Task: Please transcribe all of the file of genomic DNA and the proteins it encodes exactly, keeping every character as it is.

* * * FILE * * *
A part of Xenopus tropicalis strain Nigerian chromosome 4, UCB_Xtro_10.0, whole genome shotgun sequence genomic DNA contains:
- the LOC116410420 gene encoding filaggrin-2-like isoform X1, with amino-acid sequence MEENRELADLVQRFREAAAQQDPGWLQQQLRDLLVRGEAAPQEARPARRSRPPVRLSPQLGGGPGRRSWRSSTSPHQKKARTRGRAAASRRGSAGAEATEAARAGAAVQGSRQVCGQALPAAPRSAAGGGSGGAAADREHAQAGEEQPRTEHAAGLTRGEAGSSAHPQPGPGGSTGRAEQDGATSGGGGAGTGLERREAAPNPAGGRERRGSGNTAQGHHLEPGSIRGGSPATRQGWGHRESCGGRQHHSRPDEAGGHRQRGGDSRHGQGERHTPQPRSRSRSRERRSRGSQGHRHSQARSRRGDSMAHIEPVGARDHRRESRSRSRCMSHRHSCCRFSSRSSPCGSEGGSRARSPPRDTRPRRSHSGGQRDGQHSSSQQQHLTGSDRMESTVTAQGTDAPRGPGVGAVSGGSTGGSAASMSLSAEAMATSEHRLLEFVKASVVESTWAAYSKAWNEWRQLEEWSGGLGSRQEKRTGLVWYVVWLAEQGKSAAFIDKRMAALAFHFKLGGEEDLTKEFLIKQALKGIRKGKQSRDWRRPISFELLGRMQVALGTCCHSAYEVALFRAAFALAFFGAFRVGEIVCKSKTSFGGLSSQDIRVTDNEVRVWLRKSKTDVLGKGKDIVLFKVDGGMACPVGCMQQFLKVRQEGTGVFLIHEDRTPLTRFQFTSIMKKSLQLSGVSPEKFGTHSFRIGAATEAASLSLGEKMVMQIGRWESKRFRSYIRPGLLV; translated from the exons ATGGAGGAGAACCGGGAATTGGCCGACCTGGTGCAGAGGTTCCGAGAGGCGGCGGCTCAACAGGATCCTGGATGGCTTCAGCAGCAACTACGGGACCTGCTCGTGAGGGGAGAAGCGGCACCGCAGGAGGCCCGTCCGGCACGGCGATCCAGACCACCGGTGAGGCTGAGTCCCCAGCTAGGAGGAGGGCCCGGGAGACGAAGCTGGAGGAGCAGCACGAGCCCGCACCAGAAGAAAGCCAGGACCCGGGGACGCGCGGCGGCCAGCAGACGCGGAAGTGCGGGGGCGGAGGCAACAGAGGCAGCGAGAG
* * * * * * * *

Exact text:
A part of Xenopus tropicalis strain Nigerian chromosome 4, UCB_Xtro_10.0, whole genome shotgun sequence genomic DNA contains:
- the LOC116410420 gene encoding filaggrin-2-like isoform X1, with amino-acid sequence MEENRELADLVQRFREAAAQQDPGWLQQQLRDLLVRGEAAPQEARPARRSRPPVRLSPQLGGGPGRRSWRSSTSPHQKKARTRGRAAASRRGSAGAEATEAARAGAAVQGSRQVCGQALPAAPRSAAGGGSGGAAADREHAQAGEEQPRTEHAAGLTRGEAGSSAHPQPGPGGSTGRAEQDGATSGGGGAGTGLERREAAPNPAGGRERRGSGNTAQGHHLEPGSIRGGSPATRQGWGHRESCGGRQHHSRPDEAGGHRQRGGDSRHGQGERHTPQPRSRSRSRERRSRGSQGHRHSQARSRRGDSMAHIEPVGARDHRRESRSRSRCMSHRHSCCRFSSRSSPCGSEGGSRARSPPRDTRPRRSHSGGQRDGQHSSSQQQHLTGSDRMESTVTAQGTDAPRGPGVGAVSGGSTGGSAASMSLSAEAMATSEHRLLEFVKASVVESTWAAYSKAWNEWRQLEEWSGGLGSRQEKRTGLVWYVVWLAEQGKSAAFIDKRMAALAFHFKLGGEEDLTKEFLIKQALKGIRKGKQSRDWRRPISFELLGRMQVALGTCCHSAYEVALFRAAFALAFFGAFRVGEIVCKSKTSFGGLSSQDIRVTDNEVRVWLRKSKTDVLGKGKDIVLFKVDGGMACPVGCMQQFLKVRQEGTGVFLIHEDRTPLTRFQFTSIMKKSLQLSGVSPEKFGTHSFRIGAATEAASLSLGEKMVMQIGRWESKRFRSYIRPGLLV; translated from the exons ATGGAGGAGAACCGGGAATTGGCCGACCTGGTGCAGAGGTTCCGAGAGGCGGCGGCTCAACAGGATCCTGGATGGCTTCAGCAGCAACTACGGGACCTGCTCGTGAGGGGAGAAGCGGCACCGCAGGAGGCCCGTCCGGCACGGCGATCCAGACCACCGGTGAGGCTGAGTCCCCAGCTAGGAGGAGGGCCCGGGAGACGAAGCTGGAGGAGCAGCACGAGCCCGCACCAGAAGAAAGCCAGGACCCGGGGACGCGCGGCGGCCAGCAGACGCGGAAGTGCGGGGGCGGAGGCAACAGAGGCAGCGAGAG